Through this blog we seek to further the mission of the MU Campus Writing Program by offering a resource that supports faculty using “writing-to-learn” and “learning-to-write” principles in their classroom teaching. The posts included here are written by faculty for faculty, with a specific focus on teaching critical thinking, problem solving, communication, and disciplinary writing.
In our small Russian Studies program we teach a number of courses that serve the larger campus community. Two such courses make up a two-semester large-lecture Writing Intensive “Russian Civilization” sequence. I have taught both semesters of this course for…
Because I am Chair of the English department, you might imagine that I was a person who was born with a book in her hand, who loved writing papers in college, who always got A’s in her English classes –…
As teachers who use writing assignments to help students learn course material, we hope that students think critically as they complete our assignments, and we expect that they are learning from their writing. But what does critical thinking really mean in the context of their writing and the assignments we provide? What are students doing when they think critically to complete our assignments, and how does it help them learn things that are relevant to our courses?
Most of us spend our years of doctoral and post-doctoral training learning how to do research in our fields. Many of us serve as teaching assistants during this time, and some of us have the primary responsibility for a class. Still, when we begin faculty positions, we often feel ill prepared to take on teaching multiple classes a year. And if we are asked to teach a writing-intensive (WI) class, we may feel an added sense of bewilderment.
Many faculty are understandably curious about the writing instruction students will receive as students here. To earn an undergraduate degree at MU, every student is required to take three writing courses: English 1000 followed by two WI courses, one of which must be at the upper division level in the major. ENGL 1000 is overseen by the Composition Program in the Department of English, while the WI curriculum is overseen by Campus Writing Program.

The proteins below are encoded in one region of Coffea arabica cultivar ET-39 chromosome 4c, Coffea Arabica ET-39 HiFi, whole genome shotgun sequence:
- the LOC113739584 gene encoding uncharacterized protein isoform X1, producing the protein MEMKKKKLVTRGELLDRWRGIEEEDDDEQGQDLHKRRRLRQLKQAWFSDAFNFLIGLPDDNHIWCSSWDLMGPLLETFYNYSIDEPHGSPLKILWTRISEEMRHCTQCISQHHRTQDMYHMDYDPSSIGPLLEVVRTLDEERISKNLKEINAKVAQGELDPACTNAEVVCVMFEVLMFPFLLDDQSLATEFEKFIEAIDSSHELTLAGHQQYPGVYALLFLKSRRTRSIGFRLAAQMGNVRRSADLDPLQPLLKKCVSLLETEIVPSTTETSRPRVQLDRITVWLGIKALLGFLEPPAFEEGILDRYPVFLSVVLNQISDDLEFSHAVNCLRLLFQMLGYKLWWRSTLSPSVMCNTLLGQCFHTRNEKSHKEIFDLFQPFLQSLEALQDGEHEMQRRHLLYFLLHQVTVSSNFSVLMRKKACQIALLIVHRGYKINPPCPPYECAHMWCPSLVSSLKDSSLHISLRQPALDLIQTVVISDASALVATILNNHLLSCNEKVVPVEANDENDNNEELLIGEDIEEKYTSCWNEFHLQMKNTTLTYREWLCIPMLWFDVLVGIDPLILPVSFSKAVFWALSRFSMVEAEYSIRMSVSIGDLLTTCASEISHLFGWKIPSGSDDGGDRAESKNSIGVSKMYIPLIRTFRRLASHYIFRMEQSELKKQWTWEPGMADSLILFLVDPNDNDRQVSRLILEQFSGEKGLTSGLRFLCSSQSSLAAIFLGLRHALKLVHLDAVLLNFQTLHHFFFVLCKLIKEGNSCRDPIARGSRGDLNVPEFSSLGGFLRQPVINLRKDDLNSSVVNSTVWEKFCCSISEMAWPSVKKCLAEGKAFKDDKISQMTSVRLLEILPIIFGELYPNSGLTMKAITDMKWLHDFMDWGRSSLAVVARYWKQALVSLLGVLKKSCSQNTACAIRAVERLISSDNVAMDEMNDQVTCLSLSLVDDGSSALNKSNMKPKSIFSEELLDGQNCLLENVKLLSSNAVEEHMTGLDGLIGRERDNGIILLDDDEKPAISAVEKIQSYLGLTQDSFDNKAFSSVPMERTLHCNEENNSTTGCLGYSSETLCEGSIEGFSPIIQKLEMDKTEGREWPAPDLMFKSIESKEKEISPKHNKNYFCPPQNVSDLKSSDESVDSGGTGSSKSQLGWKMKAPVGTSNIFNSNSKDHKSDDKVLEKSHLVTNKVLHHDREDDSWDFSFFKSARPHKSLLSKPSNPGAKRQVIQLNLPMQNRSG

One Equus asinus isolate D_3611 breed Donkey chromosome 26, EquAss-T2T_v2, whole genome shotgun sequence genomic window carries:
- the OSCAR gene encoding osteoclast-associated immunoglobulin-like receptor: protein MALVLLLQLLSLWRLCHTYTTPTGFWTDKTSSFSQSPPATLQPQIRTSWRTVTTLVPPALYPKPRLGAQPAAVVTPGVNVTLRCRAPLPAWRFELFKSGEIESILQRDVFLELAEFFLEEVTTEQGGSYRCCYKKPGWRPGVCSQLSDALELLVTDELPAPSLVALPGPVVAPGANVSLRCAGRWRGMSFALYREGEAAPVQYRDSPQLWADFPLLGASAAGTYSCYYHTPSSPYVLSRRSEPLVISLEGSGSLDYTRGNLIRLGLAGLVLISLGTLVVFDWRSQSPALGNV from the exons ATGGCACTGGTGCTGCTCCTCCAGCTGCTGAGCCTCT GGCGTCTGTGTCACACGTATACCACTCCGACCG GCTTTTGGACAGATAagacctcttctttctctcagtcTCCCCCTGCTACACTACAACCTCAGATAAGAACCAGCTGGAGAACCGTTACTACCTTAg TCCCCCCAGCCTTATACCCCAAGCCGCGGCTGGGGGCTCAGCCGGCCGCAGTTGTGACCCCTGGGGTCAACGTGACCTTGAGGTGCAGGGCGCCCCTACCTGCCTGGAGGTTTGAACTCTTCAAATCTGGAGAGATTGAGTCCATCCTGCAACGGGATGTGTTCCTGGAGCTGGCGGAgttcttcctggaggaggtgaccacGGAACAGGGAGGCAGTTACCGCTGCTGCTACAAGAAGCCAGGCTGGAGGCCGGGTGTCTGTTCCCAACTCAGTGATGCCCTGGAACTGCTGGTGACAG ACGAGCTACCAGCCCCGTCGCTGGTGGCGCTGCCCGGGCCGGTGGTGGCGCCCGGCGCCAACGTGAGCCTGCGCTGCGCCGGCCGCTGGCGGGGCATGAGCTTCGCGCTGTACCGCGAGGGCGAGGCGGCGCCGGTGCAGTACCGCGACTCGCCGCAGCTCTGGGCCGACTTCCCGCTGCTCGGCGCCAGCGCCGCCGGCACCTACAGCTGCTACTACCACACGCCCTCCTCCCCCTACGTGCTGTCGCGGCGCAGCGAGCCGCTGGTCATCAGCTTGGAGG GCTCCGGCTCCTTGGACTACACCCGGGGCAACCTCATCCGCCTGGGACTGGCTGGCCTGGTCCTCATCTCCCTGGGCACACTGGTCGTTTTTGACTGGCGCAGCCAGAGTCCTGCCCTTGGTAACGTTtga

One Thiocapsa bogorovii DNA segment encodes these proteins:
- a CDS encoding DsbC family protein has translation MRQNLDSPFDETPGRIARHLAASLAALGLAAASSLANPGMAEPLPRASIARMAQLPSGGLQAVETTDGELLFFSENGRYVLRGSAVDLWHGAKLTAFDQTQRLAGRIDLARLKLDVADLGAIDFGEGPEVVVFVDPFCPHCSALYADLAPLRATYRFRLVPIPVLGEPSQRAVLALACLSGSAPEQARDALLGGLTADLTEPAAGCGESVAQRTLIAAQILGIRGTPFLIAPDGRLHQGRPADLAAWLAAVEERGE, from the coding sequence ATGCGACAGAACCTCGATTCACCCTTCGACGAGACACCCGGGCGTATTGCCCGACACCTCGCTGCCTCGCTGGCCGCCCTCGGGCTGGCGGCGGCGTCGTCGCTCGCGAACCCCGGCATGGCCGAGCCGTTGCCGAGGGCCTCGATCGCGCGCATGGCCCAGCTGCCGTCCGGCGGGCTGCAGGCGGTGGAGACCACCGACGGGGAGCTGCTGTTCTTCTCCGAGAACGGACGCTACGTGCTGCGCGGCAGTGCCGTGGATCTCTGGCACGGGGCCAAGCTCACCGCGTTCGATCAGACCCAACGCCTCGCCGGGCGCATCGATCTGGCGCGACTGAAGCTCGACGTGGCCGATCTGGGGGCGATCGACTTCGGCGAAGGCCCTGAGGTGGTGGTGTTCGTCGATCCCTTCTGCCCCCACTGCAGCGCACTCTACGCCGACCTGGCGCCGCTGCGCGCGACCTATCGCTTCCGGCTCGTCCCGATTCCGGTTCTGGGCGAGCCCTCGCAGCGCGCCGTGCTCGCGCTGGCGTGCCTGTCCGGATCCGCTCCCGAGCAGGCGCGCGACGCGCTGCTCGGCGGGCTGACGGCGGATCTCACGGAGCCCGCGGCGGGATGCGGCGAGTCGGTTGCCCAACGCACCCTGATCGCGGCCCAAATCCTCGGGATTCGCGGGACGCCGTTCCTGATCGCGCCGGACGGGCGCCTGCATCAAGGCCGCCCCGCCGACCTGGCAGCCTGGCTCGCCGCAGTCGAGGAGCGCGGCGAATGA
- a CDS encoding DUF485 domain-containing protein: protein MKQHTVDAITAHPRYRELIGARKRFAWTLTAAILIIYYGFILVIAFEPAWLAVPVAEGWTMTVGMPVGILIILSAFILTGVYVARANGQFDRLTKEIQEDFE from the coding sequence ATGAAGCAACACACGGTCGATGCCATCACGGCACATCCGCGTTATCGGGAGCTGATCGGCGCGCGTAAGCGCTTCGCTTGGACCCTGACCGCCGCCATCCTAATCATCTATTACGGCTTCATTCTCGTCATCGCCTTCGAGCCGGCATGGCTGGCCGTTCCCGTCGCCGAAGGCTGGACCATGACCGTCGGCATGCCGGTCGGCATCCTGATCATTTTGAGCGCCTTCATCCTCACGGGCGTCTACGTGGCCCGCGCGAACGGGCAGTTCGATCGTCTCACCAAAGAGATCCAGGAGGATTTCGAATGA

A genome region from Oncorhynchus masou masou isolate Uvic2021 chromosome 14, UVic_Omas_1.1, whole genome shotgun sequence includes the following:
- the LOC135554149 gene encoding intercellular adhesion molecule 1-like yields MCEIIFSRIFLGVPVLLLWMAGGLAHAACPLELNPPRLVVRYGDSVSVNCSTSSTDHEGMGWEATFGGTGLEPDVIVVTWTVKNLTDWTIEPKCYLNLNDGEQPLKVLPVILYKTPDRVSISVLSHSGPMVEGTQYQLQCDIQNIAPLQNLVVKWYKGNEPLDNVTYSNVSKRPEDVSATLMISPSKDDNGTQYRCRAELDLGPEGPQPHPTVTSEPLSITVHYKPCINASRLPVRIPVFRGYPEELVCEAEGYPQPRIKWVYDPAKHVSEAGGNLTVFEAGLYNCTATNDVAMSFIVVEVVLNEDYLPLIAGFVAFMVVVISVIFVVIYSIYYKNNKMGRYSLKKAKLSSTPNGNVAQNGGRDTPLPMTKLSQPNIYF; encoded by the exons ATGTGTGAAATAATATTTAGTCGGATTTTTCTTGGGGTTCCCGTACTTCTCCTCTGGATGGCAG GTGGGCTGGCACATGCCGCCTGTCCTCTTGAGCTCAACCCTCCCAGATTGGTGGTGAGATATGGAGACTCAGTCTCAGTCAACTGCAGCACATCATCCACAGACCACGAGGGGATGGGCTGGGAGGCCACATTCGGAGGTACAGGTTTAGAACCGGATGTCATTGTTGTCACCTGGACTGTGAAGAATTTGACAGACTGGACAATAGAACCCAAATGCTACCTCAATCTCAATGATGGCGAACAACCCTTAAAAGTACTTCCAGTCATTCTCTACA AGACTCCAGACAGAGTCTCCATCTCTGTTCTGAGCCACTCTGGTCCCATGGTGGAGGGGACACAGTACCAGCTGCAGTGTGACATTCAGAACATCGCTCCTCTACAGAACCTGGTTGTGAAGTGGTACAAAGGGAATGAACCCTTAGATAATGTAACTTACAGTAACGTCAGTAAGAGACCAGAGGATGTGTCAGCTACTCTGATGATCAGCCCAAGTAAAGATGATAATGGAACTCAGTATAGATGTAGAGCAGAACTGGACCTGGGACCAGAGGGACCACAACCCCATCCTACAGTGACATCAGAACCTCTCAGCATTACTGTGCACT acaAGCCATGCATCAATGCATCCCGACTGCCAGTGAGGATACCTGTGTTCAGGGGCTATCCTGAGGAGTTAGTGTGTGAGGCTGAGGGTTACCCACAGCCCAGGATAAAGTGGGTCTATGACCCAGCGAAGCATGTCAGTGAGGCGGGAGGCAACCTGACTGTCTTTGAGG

Instruction on Scientific Writing & Authoring, Scientific Peer Review, and Publication Ethics: An Assignment-Based Curriculum
In this post, I describe a writing-intensive and assignment-based curriculum that instructs students on best practices in writing a scientific paper and about the scientific publication process and scientific peer review.
Evaluating student writing can be difficult, and assuring consistent grading from one assignment to the next and between various faculty/TA graders can be particularly challenging. You might ask, why is this? Many factors contribute to the issues we face when evaluating student writing.
When deciding to incorporate writing into a course, most instructors have learned that this is not as easy as “I’ll just assign an essay.” For many, the first step is to determine what the learning objectives are for the writing assignment: what do you want your students to get out of writing this paper?
Peer review allows students to experience the advantage of feedback not only from the instructor but from their colleagues as well. There are several reasons to recommend employing such an approach, not least of which is a related phenomenon: peer pressure.